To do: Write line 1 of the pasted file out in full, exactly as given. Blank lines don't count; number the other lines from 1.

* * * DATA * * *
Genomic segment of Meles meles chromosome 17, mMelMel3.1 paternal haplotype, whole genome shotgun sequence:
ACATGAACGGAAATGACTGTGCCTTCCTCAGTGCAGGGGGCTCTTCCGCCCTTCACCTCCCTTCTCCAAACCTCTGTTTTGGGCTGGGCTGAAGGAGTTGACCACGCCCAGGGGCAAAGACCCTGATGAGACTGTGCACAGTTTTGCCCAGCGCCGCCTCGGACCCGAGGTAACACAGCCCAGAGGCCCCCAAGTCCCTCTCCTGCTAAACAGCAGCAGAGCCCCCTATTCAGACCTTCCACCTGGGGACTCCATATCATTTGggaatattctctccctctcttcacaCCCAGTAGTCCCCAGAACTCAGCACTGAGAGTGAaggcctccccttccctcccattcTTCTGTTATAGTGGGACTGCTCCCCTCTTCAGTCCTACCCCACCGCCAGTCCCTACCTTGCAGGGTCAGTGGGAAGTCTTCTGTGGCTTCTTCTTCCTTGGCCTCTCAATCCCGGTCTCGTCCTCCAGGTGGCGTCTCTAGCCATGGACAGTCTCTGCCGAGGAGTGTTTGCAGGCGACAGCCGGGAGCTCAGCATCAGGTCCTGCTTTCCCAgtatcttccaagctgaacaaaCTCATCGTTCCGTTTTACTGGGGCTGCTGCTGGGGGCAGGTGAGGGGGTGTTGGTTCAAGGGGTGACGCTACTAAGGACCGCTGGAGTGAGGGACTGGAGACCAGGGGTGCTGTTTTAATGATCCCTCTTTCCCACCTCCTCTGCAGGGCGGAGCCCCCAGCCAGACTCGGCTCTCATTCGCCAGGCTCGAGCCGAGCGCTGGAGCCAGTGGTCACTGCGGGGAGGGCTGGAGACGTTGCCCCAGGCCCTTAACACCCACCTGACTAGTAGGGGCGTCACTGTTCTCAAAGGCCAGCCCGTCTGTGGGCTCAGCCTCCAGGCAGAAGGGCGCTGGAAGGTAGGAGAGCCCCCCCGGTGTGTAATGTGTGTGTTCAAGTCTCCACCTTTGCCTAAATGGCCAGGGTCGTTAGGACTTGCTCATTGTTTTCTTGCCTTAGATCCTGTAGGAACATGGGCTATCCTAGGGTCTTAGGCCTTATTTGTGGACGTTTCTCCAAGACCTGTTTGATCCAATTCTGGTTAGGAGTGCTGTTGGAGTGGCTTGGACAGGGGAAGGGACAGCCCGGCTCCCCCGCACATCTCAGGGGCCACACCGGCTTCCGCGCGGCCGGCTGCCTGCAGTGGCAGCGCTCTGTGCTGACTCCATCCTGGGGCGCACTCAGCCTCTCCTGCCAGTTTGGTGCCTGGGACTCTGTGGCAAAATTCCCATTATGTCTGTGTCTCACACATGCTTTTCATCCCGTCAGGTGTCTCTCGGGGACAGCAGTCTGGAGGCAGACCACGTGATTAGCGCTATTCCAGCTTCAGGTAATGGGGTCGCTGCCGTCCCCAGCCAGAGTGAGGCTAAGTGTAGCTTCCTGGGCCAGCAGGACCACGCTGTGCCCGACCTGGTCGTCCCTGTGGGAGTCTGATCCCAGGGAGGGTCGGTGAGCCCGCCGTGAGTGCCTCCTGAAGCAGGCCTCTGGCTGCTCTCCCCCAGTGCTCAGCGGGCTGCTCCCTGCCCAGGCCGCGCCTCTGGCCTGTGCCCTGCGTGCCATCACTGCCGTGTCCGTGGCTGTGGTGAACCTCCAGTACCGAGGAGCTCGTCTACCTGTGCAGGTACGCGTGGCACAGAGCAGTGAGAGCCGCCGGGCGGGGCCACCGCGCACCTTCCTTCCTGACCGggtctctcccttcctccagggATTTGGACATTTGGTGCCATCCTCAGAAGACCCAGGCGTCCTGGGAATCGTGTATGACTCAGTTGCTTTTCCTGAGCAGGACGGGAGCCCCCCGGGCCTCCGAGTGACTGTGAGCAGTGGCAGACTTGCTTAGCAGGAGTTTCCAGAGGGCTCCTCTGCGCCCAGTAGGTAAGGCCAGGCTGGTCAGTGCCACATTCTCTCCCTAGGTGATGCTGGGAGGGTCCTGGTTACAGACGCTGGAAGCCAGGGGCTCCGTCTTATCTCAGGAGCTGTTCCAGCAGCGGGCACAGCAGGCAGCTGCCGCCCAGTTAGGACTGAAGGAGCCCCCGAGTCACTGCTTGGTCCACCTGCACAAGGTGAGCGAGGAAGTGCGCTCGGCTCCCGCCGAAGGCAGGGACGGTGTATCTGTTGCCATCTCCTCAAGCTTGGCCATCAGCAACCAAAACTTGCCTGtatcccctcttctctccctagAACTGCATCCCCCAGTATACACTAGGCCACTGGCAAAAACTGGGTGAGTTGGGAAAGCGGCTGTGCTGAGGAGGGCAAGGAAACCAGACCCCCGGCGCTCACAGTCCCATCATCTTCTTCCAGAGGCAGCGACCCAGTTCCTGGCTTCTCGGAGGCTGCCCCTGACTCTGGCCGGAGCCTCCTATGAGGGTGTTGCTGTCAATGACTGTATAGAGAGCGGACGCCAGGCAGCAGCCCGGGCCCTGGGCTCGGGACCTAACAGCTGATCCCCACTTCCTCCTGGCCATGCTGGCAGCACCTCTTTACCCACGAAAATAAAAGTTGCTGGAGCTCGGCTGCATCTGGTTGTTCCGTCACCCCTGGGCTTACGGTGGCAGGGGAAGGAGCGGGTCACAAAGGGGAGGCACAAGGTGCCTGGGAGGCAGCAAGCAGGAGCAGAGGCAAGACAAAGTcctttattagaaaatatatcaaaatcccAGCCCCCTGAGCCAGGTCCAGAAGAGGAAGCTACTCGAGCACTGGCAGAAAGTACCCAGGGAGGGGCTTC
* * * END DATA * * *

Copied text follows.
Genomic segment of Meles meles chromosome 17, mMelMel3.1 paternal haplotype, whole genome shotgun sequence: